After they have left

August 28th, 2008

After they have left, driving slowly with lights extinguished, I start to shake. After they have left I set Little Boy C on the floor with a toy and start to cry. After they have left, taking the moment with them, the moment rushes at me from the high corners of the room: Little Boy C coughing, dry-heaving like a cat, something in his mouth I can’t reach, dialing 144 thumping his back all the while. Waiting, it seems an eternity, for the ambulance that arrives only after C has thrown up his afternoon bottle and a puzzle piece of one of the dried-up leaves that are falling into our garden now that late August is here. They ask me to describe what happened, the paramedics, while trying to look at the little boy I will not let go of. They are kind and dismiss with sympathetic eyes my apologies for the unnecessary call. The team leader whose name I forgot the moment he said it looks at me with the eyes of a parent; he knows this fear, I think. His partner tells me, “Lieber ein mal zu viel… [rather one call too many…].” She listens to C’s lungs and pronounces them clear; he has not, she feels, aspirated anything. They take some information, fill out a form, and leave. Everything is fine, everything is okay, C is fine, C is okay, it is all over as fast as it began, my coughing child vomiting up this dry and pointy-edged but harmless piece of autumn. Already he is playing on the floor, taking advantage of his brother’s visit to the grandparents to play with all the things A will not let him play with. He is happily destroying a Lego-firehouse, blocks flying. Everything is okay. Everything is fine.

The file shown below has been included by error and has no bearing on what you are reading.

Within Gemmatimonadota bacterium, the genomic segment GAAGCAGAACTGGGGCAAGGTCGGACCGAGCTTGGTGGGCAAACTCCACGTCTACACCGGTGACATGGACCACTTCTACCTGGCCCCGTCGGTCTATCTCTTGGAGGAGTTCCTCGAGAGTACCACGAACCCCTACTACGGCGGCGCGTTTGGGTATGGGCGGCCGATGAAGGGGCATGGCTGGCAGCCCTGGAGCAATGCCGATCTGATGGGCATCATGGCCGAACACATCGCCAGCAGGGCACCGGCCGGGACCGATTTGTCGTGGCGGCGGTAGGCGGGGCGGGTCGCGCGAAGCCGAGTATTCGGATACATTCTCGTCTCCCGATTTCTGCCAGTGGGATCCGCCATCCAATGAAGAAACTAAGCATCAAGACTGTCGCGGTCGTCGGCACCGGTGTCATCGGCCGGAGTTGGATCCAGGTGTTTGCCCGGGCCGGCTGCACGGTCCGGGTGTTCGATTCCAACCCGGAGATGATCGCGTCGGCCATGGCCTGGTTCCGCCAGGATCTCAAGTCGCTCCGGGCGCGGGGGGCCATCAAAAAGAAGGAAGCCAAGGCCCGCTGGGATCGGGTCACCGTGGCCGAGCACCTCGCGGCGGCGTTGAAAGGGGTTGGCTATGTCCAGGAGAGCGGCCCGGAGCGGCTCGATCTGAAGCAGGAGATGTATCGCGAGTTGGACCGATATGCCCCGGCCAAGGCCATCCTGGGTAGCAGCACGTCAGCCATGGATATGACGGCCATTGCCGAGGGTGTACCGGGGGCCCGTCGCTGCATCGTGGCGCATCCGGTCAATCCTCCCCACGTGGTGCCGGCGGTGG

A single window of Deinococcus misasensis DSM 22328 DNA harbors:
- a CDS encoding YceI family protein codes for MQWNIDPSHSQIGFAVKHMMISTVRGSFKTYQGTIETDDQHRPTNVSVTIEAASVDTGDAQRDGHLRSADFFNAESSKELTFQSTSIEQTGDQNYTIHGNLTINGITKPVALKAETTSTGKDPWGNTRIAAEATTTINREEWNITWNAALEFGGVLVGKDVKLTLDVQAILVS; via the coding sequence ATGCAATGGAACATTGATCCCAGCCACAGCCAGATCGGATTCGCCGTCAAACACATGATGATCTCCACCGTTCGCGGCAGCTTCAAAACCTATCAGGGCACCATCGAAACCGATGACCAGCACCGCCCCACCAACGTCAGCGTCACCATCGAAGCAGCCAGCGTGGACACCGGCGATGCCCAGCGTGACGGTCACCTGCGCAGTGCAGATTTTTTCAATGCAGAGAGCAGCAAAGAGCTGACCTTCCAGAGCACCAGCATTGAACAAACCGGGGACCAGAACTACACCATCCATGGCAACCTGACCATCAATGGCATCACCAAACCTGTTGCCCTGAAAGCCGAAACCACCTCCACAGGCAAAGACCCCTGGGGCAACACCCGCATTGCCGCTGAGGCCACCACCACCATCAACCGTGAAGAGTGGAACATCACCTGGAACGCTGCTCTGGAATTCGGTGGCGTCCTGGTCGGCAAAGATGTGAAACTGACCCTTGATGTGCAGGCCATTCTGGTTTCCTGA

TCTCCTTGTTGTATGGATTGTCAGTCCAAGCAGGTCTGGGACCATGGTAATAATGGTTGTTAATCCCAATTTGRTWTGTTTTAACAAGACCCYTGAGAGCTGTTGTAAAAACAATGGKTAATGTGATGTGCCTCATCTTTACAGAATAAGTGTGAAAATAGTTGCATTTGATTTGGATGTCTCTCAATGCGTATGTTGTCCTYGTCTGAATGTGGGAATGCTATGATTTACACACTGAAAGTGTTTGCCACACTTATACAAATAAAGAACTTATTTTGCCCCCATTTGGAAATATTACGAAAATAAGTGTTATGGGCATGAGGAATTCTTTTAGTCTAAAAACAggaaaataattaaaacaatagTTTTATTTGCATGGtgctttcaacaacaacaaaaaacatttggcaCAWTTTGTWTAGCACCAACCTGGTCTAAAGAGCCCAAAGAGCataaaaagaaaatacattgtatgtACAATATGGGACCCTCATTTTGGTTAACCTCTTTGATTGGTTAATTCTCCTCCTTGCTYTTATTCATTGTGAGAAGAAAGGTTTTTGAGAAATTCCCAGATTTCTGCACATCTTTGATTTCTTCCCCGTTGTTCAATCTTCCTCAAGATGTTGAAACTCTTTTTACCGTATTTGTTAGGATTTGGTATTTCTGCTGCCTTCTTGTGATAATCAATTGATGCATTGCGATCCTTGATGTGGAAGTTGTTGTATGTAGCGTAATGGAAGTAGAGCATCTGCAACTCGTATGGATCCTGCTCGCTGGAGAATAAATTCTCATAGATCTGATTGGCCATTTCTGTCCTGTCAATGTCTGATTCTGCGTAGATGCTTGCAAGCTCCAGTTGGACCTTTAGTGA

It is only after they have left that I start to sob. Everything is fine.